Commonwealth and Council

Frieze Los Angeles 2022 with 47 Canal

Alison O'Daniel, Cayetano Ferrer, Guadalupe Rosales, Katie Grinnan, Leslie Martinez, Suki Seokyeong Kang

Press Release
Alison O'Daniel

Alison O'Daniel

Broken Loop

2022

Cast glass, neon, acupuncture needles, acoustic rubber underlay

55 x 9 x 6 in (140 x 23 x 15 cm)


Alison O’Daniel interrogates the spaces of loss and (mis)communication, exploring states of both productivity and frustration. A new neon sculpture made for Frieze Los Angeles describes the artist’s experiences straddling hearing and Hard of Hearing worlds.


I’ve been in a chronic state of ear fatigue during the past 6 months. Listening to music, doing sound design on my films, working with sound editors on detailed sound mixing, writing captions to sound I can barely hear, requesting captions on zoom calls, or navigating people speaking to me while wearing face masks wreaks havoc on my mental well being. I am Hard of Hearing and lipread and wear hearing aids and I am so exhausted right now by hearing - both the act of it and the omnipresence of its value. 

When I create work, I try to play ear-free listening games in order to reclaim and transform the emotional, mental and physical exhaustion into something generative and productive. Like the children’s game Telephone, the work resembles a phrase being passed down a line of mishearing and Hard of Hearing participants. These two sculptures are meant to exist as ‘wrongly heard’ versions of one another.

— Alison O’Daniel, 2022

Cayetano Ferrer

Cayetano Ferrer

Remnant Recomposition 3 (Section D)

2018—20

Axminster carpet (80% wool, 20% nylon)

118 x 76 in (300 x 193 cm)


Remnant Recomposition amalgamates a mass of casino carpet swatches. The multifarious visual motifs found in the individual carpet patterns refer to the placeless characterization of Las Vegas (and, more broadly, the American West). The successive patchwork of appropriations and decontextualized references creates a cultural and temporal pastiche, a sort of timelessness at the convergence of a clumsy abundance of historical traditions. The aggregation of graphic references re-appropriates the flattening of source material performed by the original carpets in their role as casino flooring. Fragmented, reassembled, and further displaced in the context of the art object, the various iterations of Remnant Recomposition confuse time, place, and culture to create a hybrid entity straddling function, design, and art.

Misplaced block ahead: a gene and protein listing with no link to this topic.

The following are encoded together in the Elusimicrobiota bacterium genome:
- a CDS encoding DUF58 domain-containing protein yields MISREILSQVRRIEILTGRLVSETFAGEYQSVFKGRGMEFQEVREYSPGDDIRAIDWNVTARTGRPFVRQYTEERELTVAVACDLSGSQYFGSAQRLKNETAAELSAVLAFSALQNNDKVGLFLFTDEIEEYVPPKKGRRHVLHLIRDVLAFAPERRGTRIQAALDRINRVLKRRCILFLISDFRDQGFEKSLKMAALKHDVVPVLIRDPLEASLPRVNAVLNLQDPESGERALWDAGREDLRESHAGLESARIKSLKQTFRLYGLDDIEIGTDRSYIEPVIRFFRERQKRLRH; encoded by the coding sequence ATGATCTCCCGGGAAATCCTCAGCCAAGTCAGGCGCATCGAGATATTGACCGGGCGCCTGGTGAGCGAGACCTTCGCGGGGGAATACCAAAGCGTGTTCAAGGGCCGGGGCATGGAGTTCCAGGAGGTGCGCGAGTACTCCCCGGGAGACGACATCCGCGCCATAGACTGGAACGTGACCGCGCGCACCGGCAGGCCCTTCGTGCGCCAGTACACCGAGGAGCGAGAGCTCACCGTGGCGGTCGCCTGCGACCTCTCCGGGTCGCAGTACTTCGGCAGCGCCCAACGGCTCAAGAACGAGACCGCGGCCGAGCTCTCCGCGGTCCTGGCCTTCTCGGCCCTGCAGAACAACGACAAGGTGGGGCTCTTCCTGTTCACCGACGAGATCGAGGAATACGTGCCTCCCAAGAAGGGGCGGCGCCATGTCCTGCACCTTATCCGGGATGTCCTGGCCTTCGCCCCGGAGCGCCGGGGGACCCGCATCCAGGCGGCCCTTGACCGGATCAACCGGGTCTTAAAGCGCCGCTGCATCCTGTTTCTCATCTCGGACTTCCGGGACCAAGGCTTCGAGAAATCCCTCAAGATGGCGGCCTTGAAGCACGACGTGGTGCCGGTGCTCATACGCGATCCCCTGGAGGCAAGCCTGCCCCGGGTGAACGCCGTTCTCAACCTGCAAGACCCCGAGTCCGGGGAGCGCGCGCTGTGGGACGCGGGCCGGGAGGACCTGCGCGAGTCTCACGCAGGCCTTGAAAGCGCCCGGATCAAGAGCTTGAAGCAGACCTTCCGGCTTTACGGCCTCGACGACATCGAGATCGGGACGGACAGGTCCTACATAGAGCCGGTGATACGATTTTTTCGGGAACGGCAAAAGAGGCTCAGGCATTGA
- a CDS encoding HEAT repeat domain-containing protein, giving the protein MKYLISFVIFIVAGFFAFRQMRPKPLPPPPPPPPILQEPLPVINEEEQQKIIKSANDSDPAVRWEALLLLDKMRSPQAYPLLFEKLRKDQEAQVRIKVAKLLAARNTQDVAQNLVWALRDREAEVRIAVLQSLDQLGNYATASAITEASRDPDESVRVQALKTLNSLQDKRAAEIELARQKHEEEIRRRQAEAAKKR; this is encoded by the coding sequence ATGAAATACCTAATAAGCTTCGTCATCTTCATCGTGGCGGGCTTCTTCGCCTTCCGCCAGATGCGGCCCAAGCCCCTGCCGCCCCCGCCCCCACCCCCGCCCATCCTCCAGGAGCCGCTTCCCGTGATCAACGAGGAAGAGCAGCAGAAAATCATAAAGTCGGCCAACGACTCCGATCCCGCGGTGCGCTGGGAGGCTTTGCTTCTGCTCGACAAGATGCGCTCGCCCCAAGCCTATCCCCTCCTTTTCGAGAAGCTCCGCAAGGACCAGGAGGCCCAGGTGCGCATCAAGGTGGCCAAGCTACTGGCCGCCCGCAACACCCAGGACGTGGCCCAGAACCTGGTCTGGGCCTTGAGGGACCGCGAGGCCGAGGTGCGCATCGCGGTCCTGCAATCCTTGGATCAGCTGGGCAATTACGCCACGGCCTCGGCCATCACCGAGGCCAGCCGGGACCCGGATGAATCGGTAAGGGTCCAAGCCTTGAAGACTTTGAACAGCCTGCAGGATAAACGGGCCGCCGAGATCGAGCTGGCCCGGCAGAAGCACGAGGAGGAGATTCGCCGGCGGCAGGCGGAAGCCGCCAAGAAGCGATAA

Guadalupe Rosales

Guadalupe Rosales

Dreaming Casually

2022

Mirrors, steel, LED light, powder coat, photograph, bandana

50.5 x 50.5 x 3 in (128 x 128 x 8 cm)


Rosales considers her lightbox sculptures as portals, playing with notions of embodied time. Dreaming Casually implicates the viewer in dizzying tunnels of serial reflections, infinitely receding, always just out of reach. These repetitions recall the photographic effect of multiple exposures: as if the reflected body or object has been propelled through time, traced by its previous iterations like vapor trails. 

A self-appointed steward of memory, Rosales’ work is steeped in East Los Angeles Chicanx culture and inflected with her own desire to enshrine and index fragments of a past life. These glitter-edged vitrines house a torn blue bandana, a collage of photographs, figurines found in liquor stores or Latinx neighborhoods, text engraved in the style of prison tattoos—all acting as synecdoche for a milieu seldom recognized. 

Guadalupe Rosales

Guadalupe Rosales

Slippin in Darkness

2022

Mirrors, steel, LED light, powder coat, photograph, bandana

50.5 x 50.5 x 3 in (128 x 128 x 8 cm)

Katie Grinnan

Katie Grinnan

Twister

2015—22

Sand, Friendly Plastic, concrete, wood, steel, inkjet print on Sintra, hinge, cell paint, conductive copper pen, copper powder, polymer medium,  electroformed wasp nest, blanket made from glitched scans of artist's clothing

Sculpture: approx. 124 x 57 x 48 in (315 x 145 x 122 cm); rug: 71 x 52 in (180 x 132 cm); print: approx. 56 x 46.5 in (142 x 118 cm)


Twister is a record of kinesthetic translations. Grinnan’s attempts to recreate a tornado’s spinning motion with her own body comprised the gestures rendering stacks of cast hands and feet. The resulting column considers sculpture as an elastic entity containing within it myriad configurations and dynamics of the cast body. The tornado’s precarious-seeming lean suggests a glitched body, inviting one to explore the interstices of rupture, the space-in-between. The sculpture sits on a textile made of scans of the artist’s clothing worn while performing the tornado’s spin—their striped pattern disrupted by the translation from object to image and returning to object. 

Katie Grinnan

Katie Grinnan

Infrared and Ultraviolet

2022

Electroformed hive, electroformed wasp nests, electroformed 3D print of Webb Telescope, multi-metal alloy, painted porcelain, copper plate, varnish